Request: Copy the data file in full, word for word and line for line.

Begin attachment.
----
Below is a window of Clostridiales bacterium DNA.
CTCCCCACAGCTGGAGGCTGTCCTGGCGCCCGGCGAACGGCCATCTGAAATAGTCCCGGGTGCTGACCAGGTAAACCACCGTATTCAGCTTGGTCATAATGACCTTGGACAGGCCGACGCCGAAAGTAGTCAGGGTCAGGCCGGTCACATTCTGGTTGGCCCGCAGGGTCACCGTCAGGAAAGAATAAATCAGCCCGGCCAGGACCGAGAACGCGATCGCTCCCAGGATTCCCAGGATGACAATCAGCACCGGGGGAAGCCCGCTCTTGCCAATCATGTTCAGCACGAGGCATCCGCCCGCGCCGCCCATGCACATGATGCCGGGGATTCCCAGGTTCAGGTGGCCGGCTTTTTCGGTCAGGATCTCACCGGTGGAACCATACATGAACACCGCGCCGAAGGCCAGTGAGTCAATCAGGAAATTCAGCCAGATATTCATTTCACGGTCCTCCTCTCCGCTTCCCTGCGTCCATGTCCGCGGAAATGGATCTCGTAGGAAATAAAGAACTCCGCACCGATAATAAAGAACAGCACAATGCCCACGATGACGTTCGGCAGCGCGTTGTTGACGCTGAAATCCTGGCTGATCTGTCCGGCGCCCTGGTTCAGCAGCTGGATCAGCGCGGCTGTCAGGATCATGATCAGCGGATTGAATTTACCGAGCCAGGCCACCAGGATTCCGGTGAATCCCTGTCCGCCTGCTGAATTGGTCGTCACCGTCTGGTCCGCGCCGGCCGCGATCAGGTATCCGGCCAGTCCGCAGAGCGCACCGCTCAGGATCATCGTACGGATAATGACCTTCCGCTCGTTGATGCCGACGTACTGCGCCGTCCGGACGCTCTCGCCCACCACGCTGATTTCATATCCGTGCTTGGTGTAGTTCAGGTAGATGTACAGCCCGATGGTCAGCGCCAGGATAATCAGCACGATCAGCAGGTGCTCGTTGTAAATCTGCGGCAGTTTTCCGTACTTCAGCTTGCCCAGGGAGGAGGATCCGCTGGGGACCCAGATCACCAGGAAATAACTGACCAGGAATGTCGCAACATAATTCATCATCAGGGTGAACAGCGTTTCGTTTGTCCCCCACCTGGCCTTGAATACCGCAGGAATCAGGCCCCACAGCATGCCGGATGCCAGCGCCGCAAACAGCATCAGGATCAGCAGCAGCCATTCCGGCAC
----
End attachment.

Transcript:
Below is a window of Clostridiales bacterium DNA.
CTCCCCACAGCTGGAGGCTGTCCTGGCGCCCGGCGAACGGCCATCTGAAATAGTCCCGGGTGCTGACCAGGTAAACCACCGTATTCAGCTTGGTCATAATGACCTTGGACAGGCCGACGCCGAAAGTAGTCAGGGTCAGGCCGGTCACATTCTGGTTGGCCCGCAGGGTCACCGTCAGGAAAGAATAAATCAGCCCGGCCAGGACCGAGAACGCGATCGCTCCCAGGATTCCCAGGATGACAATCAGCACCGGGGGAAGCCCGCTCTTGCCAATCATGTTCAGCACGAGGCATCCGCCCGCGCCGCCCATGCACATGATGCCGGGGATTCCCAGGTTCAGGTGGCCGGCTTTTTCGGTCAGGATCTCACCGGTGGAACCATACATGAACACCGCGCCGAAGGCCAGTGAGTCAATCAGGAAATTCAGCCAGATATTCATTTCACGGTCCTCCTCTCCGCTTCCCTGCGTCCATGTCCGCGGAAATGGATCTCGTAGGAAATAAAGAACTCCGCACCGATAATAAAGAACAGCACAATGCCCACGATGACGTTCGGCAGCGCGTTGTTGACGCTGAAATCCTGGCTGATCTGTCCGGCGCCCTGGTTCAGCAGCTGGATCAGCGCGGCTGTCAGGATCATGATCAGCGGATTGAATTTACCGAGCCAGGCCACCAGGATTCCGGTGAATCCCTGTCCGCCTGCTGAATTGGTCGTCACCGTCTGGTCCGCGCCGGCCGCGATCAGGTATCCGGCCAGTCCGCAGAGCGCACCGCTCAGGATCATCGTACGGATAATGACCTTCCGCTCGTTGATGCCGACGTACTGCGCCGTCCGGACGCTCTCGCCCACCACGCTGATTTCATATCCGTGCTTGGTGTAGTTCAGGTAGATGTACAGCCCGATGGTCAGCGCCAGGATAATCAGCACGATCAGCAGGTGCTCGTTGTAAATCTGCGGCAGTTTTCCGTACTTCAGCTTGCCCAGGGAGGAGGATCCGCTGGGGACCCAGATCACCAGGAAATAACTGACCAGGAATGTCGCAACATAATTCATCATCAGGGTGAACAGCGTTTCGTTTGTCCCCCACCTGGCCTTGAATACCGCAGGAATCAGGCCCCACAGCATGCCGGATGCCAGCGCCGCAAACAGCATCAGGATCAGCAGCAGCCATTCCGGCAC